Coca-Cola has apologised for its “Share a Coke” online campaign’s ban on the word “gay,” an issue it says was limited to South Africa.
The campaign’s website allowed members of the public to type a name or word onto a virtual coke can and share it on social media.
However, when one tried to enter “gay,” a message appeared that read: “Oops. Let’s pretend you didn’t just type that. Please try another name.”
The site did accept the words “heterosexual” and “straight,” suggesting that “gay” was included its list of undesirable or obscene words.
On Tuesday, as the issue became more widely known, the Share a Coke function was disabled.
A Coca-Cola spokesperson also apologised for the gaffe: “We are aware that the Share A Coke promotion we are running in South Africa has generated an unintended outcome. We apologise for any offence caused.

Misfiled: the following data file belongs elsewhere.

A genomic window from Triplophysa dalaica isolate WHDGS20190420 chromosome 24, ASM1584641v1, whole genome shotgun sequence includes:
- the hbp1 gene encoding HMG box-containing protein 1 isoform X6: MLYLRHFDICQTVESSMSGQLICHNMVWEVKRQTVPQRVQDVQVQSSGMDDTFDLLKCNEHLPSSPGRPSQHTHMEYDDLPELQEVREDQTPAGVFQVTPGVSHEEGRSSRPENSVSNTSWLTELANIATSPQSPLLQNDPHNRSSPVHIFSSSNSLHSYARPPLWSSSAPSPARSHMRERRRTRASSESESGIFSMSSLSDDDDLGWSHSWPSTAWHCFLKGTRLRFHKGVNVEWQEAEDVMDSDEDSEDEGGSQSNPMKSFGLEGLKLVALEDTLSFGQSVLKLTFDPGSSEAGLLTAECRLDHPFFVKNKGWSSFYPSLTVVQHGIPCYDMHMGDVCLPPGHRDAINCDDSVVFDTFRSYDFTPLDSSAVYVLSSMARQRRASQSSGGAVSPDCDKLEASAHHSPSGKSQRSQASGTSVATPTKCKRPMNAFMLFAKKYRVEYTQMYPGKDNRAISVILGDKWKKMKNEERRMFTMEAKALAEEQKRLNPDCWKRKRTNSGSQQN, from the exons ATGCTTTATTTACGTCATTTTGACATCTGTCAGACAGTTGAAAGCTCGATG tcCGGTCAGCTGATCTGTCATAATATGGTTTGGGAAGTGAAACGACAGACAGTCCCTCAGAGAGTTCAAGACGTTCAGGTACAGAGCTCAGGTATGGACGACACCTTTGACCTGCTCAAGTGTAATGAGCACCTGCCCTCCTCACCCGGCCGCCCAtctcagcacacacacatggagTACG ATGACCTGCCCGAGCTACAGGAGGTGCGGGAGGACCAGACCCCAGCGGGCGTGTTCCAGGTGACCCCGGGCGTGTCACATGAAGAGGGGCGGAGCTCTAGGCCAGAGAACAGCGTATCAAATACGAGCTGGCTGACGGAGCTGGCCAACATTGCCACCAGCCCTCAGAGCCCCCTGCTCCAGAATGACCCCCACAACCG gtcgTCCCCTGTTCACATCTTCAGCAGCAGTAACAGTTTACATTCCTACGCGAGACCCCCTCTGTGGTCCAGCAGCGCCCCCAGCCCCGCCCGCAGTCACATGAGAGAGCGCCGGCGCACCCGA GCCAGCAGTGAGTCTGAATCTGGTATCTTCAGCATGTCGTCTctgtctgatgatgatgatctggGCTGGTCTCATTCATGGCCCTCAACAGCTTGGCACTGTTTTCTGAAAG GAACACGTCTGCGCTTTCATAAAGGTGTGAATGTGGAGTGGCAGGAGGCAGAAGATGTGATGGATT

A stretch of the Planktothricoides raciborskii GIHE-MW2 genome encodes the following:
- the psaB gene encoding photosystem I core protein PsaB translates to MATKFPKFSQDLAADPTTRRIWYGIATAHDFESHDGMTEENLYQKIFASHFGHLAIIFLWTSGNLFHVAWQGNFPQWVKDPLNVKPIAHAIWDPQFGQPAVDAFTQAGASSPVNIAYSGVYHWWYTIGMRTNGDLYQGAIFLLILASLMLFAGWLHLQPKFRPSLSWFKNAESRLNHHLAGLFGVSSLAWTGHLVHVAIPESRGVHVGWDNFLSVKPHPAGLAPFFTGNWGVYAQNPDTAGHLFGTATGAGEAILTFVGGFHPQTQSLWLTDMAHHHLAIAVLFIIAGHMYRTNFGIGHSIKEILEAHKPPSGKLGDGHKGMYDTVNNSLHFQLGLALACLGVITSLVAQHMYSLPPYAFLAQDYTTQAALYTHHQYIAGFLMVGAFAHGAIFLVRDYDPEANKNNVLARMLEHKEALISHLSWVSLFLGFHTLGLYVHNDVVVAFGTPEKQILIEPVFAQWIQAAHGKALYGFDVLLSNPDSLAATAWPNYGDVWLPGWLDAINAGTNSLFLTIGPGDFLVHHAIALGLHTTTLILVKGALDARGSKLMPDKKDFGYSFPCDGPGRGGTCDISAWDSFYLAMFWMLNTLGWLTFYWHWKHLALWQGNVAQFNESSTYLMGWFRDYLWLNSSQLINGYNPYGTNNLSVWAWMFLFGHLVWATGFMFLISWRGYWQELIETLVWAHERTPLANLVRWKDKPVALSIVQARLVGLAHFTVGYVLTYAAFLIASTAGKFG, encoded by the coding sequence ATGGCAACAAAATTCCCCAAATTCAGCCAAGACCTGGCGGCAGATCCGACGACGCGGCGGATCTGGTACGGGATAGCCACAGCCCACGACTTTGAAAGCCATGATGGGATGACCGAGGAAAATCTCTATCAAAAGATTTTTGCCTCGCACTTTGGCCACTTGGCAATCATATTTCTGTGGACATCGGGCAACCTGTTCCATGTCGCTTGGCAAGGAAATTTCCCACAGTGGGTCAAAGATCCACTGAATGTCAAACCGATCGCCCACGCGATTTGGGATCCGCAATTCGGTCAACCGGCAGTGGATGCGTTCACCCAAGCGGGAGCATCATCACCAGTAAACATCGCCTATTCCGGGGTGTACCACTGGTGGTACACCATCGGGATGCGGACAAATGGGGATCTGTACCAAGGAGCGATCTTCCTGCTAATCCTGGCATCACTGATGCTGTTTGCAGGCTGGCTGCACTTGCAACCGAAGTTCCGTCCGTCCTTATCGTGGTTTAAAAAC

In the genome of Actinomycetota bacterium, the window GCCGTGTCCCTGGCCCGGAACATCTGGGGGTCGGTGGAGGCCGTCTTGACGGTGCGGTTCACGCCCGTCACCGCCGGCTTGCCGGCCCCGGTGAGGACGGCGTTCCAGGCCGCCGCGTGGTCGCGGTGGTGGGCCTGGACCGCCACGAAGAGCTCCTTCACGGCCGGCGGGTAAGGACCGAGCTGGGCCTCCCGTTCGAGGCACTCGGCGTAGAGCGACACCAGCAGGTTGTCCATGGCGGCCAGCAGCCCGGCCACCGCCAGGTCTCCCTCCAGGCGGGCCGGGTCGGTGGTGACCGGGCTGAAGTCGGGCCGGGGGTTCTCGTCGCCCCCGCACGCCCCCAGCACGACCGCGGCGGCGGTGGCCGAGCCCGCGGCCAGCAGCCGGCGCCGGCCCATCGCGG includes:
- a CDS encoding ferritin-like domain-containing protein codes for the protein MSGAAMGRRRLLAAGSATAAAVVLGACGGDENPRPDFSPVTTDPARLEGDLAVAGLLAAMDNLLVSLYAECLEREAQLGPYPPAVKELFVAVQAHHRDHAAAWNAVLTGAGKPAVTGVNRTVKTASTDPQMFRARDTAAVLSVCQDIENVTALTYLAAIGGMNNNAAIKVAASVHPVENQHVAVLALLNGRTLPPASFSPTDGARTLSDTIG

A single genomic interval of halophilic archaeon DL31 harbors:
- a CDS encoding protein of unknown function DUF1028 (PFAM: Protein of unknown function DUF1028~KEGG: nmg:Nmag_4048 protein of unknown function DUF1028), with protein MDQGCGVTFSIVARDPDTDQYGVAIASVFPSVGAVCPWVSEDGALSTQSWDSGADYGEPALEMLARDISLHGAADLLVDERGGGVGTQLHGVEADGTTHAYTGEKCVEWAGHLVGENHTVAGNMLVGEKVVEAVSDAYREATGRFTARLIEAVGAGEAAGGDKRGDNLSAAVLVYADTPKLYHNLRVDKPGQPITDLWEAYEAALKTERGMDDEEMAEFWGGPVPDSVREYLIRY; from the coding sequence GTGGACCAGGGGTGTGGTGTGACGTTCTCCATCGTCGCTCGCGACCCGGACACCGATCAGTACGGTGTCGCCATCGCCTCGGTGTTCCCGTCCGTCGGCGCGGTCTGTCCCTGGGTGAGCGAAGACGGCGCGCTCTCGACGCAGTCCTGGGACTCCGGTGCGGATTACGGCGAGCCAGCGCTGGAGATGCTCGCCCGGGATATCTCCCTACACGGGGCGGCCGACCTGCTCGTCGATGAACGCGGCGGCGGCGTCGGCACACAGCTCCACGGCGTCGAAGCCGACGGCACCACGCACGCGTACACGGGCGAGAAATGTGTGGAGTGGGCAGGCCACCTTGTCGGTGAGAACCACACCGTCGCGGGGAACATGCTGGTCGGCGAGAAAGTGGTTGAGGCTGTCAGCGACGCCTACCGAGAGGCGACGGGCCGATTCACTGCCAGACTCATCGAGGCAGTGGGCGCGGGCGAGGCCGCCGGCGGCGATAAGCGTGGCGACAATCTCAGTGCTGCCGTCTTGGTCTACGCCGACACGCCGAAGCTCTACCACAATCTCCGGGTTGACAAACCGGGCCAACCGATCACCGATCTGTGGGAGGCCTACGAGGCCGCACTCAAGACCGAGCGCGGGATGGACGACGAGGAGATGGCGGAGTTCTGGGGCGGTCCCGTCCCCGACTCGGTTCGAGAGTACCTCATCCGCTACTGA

“The Share a Coke program was created to allow consumers to take the iconic ‘Coca-Cola’ script and replace it with their name on the can.
“In South Africa, the digital version of the Share a Coke promotion did not properly limit the customisation to individuals’ names. We’ve taken down the site and are in the process of revising the digital tool immediately.
“As one of the world’s most inclusive brands, we value and celebrate diversity. We have long been a strong supporter of the LGBT community and have advocated for inclusion, equality and diversity through both our policies and practices. Again we apologise for any offense this has caused,” the spokesperson said.
The company’s apology did not, however, address the real issue at hand: why the word “gay” was seen as undesirable in the first place.
Coca-Cola had already been under fire from LGBT and human rights activists for its refusal to condemn Russia’s anti-gay laws, despite being a sponsor of the country’s upcoming Winter Olympics. The latest misstep has only added to the company’s PR nightmare, which is likely to escalate as the Sochi games approach.